Published on January 28th, 2010 | by Mark Chesnut
The Insider’s Tour of Antigua Guatemala
The helpful folks at Posada del Angel (the amazing seven-room luxury hotel where I’m staying in Antigua Guatemala — more about that in a future post) yesterday made an excellent recommendation: They set me up for a city tour with Elizabeth Bell, a local woman who runs a company called Antigua Tours.
I’ve been on countless city tours that aren’t much more than a rote recital of the facts about each historic site, with little context, based upon the incorrect assumption that foreigners aren’t interested in how people live now. But Bell — who in 1969, at age 14, moved here from Palo Alto, California — gives an excellent, multilayered presentation. Perhaps because she’s foreign-born and had to learn things from the ground up as an adolescent, she provides interesting insight into a variety of topics, including education, family planning, the economy, politics, health insurance and the role of non-governmental organizations and volunteers in Guatemala’s future.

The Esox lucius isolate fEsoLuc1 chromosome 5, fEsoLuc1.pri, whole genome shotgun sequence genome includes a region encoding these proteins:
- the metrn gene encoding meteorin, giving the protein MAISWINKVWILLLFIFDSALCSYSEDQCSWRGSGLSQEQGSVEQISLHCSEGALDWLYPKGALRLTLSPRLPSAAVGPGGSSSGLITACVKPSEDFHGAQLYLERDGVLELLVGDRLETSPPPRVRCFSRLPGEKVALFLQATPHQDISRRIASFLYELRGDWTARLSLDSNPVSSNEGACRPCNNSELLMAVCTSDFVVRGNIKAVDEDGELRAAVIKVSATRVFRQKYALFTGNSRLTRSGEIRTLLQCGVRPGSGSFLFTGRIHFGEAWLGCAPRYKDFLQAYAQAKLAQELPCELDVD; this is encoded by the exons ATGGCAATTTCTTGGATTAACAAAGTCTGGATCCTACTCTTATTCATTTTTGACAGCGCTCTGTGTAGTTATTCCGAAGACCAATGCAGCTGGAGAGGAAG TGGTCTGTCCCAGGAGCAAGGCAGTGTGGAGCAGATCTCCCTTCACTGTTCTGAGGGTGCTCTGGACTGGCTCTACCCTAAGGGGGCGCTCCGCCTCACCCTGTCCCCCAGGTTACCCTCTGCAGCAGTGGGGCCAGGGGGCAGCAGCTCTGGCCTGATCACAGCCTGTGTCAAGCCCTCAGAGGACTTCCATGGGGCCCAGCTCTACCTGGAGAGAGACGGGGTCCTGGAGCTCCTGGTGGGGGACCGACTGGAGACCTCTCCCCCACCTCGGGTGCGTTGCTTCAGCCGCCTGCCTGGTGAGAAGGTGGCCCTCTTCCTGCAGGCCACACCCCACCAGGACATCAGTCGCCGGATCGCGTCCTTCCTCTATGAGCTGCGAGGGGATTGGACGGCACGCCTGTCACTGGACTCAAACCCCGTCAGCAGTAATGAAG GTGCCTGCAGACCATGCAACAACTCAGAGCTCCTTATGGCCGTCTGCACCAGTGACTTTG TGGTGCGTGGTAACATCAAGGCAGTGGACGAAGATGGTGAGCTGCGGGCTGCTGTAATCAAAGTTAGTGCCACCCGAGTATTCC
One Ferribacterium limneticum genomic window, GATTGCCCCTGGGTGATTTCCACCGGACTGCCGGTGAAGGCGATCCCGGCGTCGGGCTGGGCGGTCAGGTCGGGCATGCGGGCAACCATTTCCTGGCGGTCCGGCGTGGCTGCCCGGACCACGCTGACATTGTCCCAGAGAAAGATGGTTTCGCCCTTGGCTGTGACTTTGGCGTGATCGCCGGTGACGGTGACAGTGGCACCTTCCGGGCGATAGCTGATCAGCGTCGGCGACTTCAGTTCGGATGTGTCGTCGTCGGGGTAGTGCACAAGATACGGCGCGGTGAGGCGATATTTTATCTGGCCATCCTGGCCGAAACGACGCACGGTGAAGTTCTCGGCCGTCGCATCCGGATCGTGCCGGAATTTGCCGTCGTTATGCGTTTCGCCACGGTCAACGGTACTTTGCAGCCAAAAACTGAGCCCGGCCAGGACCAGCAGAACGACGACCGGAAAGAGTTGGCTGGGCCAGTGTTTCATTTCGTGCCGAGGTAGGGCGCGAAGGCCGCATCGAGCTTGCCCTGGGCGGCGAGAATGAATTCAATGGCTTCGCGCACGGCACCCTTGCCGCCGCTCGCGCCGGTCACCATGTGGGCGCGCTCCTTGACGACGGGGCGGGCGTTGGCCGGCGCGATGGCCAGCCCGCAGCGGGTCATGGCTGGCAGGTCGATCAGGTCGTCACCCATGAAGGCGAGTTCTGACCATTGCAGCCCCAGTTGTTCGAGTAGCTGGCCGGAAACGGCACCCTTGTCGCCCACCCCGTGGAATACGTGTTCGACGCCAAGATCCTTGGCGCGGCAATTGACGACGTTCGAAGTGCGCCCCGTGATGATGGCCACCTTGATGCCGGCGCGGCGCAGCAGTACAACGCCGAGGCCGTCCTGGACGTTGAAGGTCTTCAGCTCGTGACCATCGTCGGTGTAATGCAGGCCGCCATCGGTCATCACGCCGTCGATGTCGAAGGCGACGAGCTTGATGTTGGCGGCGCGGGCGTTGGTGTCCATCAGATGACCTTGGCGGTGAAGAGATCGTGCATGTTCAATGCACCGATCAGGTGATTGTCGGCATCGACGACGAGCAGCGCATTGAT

You’re treated to these diverse informational capsules not in a dry lecture, but during a fact-filled, visually exciting walking tour of Antigua Guatemala. Twenty dollars gets you this interesting three-hour experience, including visits to the city hall, the stunning ruins of the cathedral, and the various exhibits at the Paseo de los Museos complex at the hotel Casa Santo Domingo.
Considering that Antigua Guatemala — the one-time capital of Guatemala founded in 1524 — is such an architecturally and historically important destination that it’s been designated a UNESCO World Heritage Site, it’s certainly a good idea to be with someone who knows what they’re talking about.
Antigua Tours, 3a Calle Oriente #22; tel. +502-7832-5821
The tour starts at city hall, built around 1743.
The ruin’s of the city’s original cathedral, which dates to the 16th Century.
Elizabeth Bell explains the history of Paseo de los Museos, a grouping of historic structures and museums at Casa Santo Domingo.
Exhibits at the Museo de Arte Colonial (Museum of Colonial Art) and Museo de Arte Precolombino y Vidrio Moderno (Pre-Colombian and Glass Art Museum) are meticulously restored and maintained.